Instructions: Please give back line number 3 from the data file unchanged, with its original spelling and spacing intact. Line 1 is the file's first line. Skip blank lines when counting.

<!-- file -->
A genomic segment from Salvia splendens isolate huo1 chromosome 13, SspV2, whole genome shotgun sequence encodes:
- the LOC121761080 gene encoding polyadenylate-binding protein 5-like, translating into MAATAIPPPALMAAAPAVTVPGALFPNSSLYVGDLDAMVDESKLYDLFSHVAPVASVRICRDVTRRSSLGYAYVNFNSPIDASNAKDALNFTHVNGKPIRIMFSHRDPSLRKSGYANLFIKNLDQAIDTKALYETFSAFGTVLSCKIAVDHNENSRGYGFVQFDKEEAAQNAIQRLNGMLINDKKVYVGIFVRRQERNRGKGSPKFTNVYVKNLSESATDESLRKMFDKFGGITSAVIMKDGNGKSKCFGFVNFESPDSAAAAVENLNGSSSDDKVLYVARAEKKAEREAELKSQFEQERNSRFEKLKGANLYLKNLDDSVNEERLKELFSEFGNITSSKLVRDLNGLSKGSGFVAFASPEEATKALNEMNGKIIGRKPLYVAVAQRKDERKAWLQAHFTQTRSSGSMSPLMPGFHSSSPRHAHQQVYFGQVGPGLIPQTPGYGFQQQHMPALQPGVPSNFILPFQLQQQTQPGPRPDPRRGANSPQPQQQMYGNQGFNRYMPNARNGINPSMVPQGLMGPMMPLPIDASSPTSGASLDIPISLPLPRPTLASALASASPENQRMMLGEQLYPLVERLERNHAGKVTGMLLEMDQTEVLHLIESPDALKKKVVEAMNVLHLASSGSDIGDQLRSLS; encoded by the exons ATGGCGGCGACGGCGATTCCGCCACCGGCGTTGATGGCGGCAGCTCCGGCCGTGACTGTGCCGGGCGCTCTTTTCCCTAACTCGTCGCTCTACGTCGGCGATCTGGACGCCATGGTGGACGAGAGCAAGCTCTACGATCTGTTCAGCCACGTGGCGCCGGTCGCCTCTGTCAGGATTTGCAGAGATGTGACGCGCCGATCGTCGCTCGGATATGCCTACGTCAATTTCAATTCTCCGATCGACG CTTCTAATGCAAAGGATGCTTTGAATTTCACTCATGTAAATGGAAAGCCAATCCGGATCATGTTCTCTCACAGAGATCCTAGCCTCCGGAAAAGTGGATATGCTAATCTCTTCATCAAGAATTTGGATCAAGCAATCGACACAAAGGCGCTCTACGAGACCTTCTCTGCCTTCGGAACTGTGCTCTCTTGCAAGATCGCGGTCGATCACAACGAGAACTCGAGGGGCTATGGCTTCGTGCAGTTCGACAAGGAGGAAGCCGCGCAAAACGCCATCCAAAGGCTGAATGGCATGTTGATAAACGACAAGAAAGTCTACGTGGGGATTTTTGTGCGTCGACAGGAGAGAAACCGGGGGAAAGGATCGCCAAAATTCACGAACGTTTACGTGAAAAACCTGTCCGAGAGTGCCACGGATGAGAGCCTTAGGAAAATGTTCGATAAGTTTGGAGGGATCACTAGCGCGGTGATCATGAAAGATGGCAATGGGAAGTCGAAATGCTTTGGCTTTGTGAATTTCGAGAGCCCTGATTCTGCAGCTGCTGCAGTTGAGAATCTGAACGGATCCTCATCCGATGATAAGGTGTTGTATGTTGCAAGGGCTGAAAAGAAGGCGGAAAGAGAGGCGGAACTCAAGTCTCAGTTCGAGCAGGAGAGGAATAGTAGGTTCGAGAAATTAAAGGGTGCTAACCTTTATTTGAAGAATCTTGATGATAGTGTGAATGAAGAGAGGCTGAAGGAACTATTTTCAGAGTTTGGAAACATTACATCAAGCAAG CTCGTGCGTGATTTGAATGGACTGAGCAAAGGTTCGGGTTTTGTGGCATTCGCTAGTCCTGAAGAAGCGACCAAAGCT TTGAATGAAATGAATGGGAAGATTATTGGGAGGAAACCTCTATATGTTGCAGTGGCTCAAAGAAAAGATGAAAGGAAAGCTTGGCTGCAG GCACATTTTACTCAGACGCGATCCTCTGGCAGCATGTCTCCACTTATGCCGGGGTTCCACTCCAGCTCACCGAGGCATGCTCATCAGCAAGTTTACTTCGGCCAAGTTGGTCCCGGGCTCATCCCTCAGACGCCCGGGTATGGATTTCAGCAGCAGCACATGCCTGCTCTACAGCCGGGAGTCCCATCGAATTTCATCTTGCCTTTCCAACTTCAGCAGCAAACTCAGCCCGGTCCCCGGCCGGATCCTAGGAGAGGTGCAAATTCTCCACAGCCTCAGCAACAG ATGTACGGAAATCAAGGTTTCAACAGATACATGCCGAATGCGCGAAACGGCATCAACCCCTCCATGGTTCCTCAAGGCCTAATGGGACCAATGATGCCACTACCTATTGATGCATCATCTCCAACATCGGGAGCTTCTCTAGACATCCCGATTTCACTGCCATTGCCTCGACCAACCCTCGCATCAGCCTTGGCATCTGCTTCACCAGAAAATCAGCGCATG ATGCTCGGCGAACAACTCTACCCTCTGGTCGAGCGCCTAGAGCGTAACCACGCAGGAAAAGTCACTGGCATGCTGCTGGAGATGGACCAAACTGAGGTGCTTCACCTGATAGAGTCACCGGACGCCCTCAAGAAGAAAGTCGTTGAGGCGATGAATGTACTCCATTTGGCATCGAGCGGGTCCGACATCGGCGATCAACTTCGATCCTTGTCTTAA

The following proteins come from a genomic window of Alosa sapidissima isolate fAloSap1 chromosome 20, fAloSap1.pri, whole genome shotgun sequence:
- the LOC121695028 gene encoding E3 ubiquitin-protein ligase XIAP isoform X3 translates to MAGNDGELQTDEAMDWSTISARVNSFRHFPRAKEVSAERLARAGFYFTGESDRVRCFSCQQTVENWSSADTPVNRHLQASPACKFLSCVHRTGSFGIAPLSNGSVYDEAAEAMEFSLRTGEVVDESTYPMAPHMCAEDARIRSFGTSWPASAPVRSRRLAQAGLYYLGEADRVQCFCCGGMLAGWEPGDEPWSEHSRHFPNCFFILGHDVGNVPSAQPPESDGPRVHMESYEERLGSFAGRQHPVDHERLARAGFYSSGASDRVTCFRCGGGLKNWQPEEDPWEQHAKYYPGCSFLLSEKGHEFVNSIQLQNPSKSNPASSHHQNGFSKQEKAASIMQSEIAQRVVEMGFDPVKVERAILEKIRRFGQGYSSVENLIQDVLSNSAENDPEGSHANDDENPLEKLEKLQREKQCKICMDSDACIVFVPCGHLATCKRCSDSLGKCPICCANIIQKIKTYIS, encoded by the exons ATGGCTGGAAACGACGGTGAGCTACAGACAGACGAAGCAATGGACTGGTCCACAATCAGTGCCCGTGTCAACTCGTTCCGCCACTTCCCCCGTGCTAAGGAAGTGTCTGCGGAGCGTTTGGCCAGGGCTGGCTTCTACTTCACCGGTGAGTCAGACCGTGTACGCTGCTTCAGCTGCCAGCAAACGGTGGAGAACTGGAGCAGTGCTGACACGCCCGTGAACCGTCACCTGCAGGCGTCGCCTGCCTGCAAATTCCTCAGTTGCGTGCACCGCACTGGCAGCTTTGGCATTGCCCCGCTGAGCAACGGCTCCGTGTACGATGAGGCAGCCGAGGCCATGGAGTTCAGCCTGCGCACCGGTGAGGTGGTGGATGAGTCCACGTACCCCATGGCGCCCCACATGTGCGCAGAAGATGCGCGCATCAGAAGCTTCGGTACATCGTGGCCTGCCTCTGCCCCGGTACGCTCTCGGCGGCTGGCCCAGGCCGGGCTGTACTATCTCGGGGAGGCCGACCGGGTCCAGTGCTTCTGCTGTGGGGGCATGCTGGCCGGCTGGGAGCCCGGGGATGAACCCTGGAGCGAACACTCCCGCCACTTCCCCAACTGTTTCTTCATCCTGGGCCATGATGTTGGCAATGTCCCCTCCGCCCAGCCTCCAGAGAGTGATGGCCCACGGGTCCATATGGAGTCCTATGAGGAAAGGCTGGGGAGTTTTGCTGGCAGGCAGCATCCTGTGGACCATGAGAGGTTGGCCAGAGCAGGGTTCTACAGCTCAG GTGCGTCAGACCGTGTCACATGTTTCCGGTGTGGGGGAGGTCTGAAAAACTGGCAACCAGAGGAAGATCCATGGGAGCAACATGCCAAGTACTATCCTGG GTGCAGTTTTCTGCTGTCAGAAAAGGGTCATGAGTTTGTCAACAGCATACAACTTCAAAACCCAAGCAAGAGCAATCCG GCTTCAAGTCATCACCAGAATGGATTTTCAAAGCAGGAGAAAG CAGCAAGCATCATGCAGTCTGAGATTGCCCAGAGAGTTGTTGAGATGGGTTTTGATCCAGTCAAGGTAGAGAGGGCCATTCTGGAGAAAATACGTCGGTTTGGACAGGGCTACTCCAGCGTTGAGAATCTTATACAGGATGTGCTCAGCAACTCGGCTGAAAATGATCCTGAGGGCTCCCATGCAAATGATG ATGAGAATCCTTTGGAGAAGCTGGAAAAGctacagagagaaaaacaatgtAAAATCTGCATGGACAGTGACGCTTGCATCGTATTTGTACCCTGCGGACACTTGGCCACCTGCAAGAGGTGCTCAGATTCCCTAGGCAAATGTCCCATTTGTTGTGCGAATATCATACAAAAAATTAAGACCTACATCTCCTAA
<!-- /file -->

The following proteins come from a genomic window of Alosa sapidissima isolate fAloSap1 chromosome 20, fAloSap1.pri, whole genome shotgun sequence: